Sunday, August 23, 2009

The Corner of Utah, Arizona, and Nevada

UPDATE: The monument site was renovated in 2016. I visited it last week and have posted a new blog entry here about the new site.


On my latest return from Zion NP, I drove to the corner where Utah and Arizona butt up against Nevada. My map labeled the place as "Initial Monument." I'd never heard of that before. A lot of googling found some posts by adventurous people who'd visited the site. They reported that it required 4wd and they had to hike the last stretch. They also indicated that a geocache was located there. This sounded like a challenge to me. Here's a google map centered on the location. Google Earth already shows somebody's Panoramio photo of the site.



I used google maps satellite images to choose my route, a mere 17 miles off interstate I-15 from Littlefield. Almost all of those roads were passable by any vehicle. A few of which I could drive at 40 mph. The last few miles were on a ranch road along their barbwire fence. That was the funnest part of the drive, and does require high clearance (but not necessarily 4wd) to go through some fun (sharp) drops of about 6 feet into 6 ft washes then right back up.



The monument is marked with a 3 ft tall sandstone monolith. I found a source on the web that said this monument was placed there in 1901. The states are engraved into the sandstone on each side. One side reads "NL 37" indicating that this monument is at 37 deg north latitude, which is the latitude of the border between Utah and Arizona.



I took a photo of my Garmin display while I was there, as well as photos of the geocache contents. It was windy and overcast and still 102F. Nicer than the 117F down at Littlefield.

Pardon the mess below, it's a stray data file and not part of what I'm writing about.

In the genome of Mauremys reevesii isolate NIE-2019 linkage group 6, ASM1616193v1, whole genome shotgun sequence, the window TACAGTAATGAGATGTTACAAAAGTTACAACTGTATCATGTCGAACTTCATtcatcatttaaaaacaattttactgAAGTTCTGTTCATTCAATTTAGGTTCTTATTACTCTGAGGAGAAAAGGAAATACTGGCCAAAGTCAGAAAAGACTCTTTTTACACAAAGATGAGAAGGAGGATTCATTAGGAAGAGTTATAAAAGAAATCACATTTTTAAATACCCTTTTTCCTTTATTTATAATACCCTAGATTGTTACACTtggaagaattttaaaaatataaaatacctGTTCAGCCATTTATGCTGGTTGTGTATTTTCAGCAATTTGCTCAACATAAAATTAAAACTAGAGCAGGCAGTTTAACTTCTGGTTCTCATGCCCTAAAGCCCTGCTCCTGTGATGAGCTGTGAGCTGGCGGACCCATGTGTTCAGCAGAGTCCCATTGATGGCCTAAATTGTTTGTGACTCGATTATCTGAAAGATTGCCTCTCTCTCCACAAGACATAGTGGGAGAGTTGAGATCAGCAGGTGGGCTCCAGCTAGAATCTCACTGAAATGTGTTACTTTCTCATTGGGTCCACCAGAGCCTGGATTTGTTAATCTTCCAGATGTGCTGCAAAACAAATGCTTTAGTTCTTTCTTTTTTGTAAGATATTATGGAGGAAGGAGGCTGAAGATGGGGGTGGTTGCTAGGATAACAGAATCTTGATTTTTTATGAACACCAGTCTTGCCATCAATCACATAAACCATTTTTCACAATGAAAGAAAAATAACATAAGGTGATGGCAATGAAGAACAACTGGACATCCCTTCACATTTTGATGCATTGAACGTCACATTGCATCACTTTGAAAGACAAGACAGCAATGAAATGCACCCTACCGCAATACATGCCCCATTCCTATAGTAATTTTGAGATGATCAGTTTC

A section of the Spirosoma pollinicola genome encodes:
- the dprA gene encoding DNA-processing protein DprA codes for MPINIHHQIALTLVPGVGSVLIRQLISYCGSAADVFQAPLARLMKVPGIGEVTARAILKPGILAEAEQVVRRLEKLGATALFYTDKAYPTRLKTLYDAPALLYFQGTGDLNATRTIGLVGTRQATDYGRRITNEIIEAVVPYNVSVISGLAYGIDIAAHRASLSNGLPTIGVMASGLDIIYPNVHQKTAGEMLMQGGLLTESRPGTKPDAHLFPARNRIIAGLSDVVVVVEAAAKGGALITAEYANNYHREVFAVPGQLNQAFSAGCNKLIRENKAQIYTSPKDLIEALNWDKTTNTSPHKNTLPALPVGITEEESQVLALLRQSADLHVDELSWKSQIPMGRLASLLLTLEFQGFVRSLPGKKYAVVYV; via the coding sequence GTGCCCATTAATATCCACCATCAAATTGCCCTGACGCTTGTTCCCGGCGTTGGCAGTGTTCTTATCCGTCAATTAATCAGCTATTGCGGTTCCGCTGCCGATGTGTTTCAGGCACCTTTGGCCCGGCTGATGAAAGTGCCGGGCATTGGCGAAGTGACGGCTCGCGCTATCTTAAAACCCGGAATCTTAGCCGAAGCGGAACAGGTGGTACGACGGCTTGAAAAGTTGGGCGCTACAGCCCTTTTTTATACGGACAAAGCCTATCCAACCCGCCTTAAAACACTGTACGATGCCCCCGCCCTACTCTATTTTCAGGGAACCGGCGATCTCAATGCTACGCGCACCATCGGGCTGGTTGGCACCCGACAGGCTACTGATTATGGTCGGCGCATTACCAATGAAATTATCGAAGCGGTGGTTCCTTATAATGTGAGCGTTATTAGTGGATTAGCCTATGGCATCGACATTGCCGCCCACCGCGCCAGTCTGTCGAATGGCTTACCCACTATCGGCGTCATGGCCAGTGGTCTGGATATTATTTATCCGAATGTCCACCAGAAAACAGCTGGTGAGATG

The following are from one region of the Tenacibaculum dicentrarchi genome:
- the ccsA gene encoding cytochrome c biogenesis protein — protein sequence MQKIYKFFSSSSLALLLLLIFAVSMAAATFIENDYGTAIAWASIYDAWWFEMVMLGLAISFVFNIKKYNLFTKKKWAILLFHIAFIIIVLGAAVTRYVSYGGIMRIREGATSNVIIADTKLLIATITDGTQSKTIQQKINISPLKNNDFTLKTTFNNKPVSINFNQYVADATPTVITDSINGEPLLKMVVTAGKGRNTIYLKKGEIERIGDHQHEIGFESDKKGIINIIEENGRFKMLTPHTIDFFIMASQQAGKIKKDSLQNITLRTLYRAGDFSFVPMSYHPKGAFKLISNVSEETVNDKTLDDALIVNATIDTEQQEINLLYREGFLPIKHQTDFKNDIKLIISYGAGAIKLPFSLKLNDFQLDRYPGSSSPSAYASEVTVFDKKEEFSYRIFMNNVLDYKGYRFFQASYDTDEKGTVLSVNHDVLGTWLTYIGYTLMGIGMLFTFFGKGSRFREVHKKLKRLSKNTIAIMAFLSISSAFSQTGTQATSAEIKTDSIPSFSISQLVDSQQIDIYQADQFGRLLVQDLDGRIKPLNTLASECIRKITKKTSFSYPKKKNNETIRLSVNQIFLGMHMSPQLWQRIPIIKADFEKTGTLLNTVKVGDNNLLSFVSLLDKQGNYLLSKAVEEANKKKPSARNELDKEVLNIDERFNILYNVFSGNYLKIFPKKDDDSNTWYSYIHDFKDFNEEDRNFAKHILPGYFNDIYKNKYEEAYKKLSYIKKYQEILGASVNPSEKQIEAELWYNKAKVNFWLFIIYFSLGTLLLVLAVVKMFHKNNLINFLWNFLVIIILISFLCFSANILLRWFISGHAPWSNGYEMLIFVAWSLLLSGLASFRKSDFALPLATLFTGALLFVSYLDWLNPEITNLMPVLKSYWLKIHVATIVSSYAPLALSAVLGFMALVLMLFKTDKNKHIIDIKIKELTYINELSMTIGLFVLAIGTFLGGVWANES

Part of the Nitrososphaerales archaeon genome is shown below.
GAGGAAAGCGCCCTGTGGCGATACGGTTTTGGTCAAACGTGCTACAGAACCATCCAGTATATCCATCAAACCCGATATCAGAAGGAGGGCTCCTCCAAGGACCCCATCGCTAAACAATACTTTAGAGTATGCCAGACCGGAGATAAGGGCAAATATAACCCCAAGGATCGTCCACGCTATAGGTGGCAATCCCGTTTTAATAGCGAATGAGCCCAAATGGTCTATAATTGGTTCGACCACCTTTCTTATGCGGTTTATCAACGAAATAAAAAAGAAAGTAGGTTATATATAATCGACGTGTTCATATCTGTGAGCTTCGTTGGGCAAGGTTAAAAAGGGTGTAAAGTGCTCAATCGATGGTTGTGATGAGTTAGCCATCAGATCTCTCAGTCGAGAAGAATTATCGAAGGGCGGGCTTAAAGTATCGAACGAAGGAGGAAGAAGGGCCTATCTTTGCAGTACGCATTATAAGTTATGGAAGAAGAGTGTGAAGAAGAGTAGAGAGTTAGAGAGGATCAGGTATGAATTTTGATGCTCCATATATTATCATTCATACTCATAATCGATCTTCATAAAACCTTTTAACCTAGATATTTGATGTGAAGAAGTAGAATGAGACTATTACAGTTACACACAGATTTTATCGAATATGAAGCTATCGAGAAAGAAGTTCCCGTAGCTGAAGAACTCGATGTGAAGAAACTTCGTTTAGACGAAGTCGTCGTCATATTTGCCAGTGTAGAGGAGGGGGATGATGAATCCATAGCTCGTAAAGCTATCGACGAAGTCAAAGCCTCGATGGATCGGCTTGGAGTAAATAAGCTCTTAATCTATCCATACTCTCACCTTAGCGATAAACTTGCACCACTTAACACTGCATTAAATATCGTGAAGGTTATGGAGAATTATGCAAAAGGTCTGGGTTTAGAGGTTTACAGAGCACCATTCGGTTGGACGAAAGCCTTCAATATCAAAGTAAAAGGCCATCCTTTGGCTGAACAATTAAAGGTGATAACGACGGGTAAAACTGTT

Lastly, here's a map indicating my route for anybody who's interested in a brief diversion from their drive along I-15.



UPDATE:  I've received a request for more details about the route, so I'm attaching a few more annotated Google maps.  Most of the route is a wide graded dirt road where you can drive 35+ mph.  That's why it doesn't take very long to get to the end.  As I mentioned in the comments, the last stretch of road is not graded, it is less used and follows a fence line.  That road crosses a few (2 or 3) gullies that might cause problems if you have bad approach/departure angles.  But you can always stop and hike from there - it's not very far.






The only place you might get a little lost, is in the area of the orange path.  I missed the right turn and then went on to the corner (orange path) and turned there.  The green circles mark the gullies.  I hope my description isn't out of date.  I plan to drive the route again in the next couple months just to see if the route is still as easy as it was in 2009.


11 comments:

Joe said...

Neat. Any photos of the "fun" part of the road?

michael said...

Sorry, no. Sometimes, when the road is fun, I'm all into the road and I forget to take photos or videos.

Jimm Emerson said...

I would like to attempt to visit this marker next summer. How close do you think one could get in a rental car--i.e. no 4WD or high clearance?

Jimmy Emerson said...

Hi,

I would like to attempt to visit this tri point next summer while in Utah. Please email me so I can ask a couple of questions about your route, access etc. Thanks.

Michael said...

Jimmy,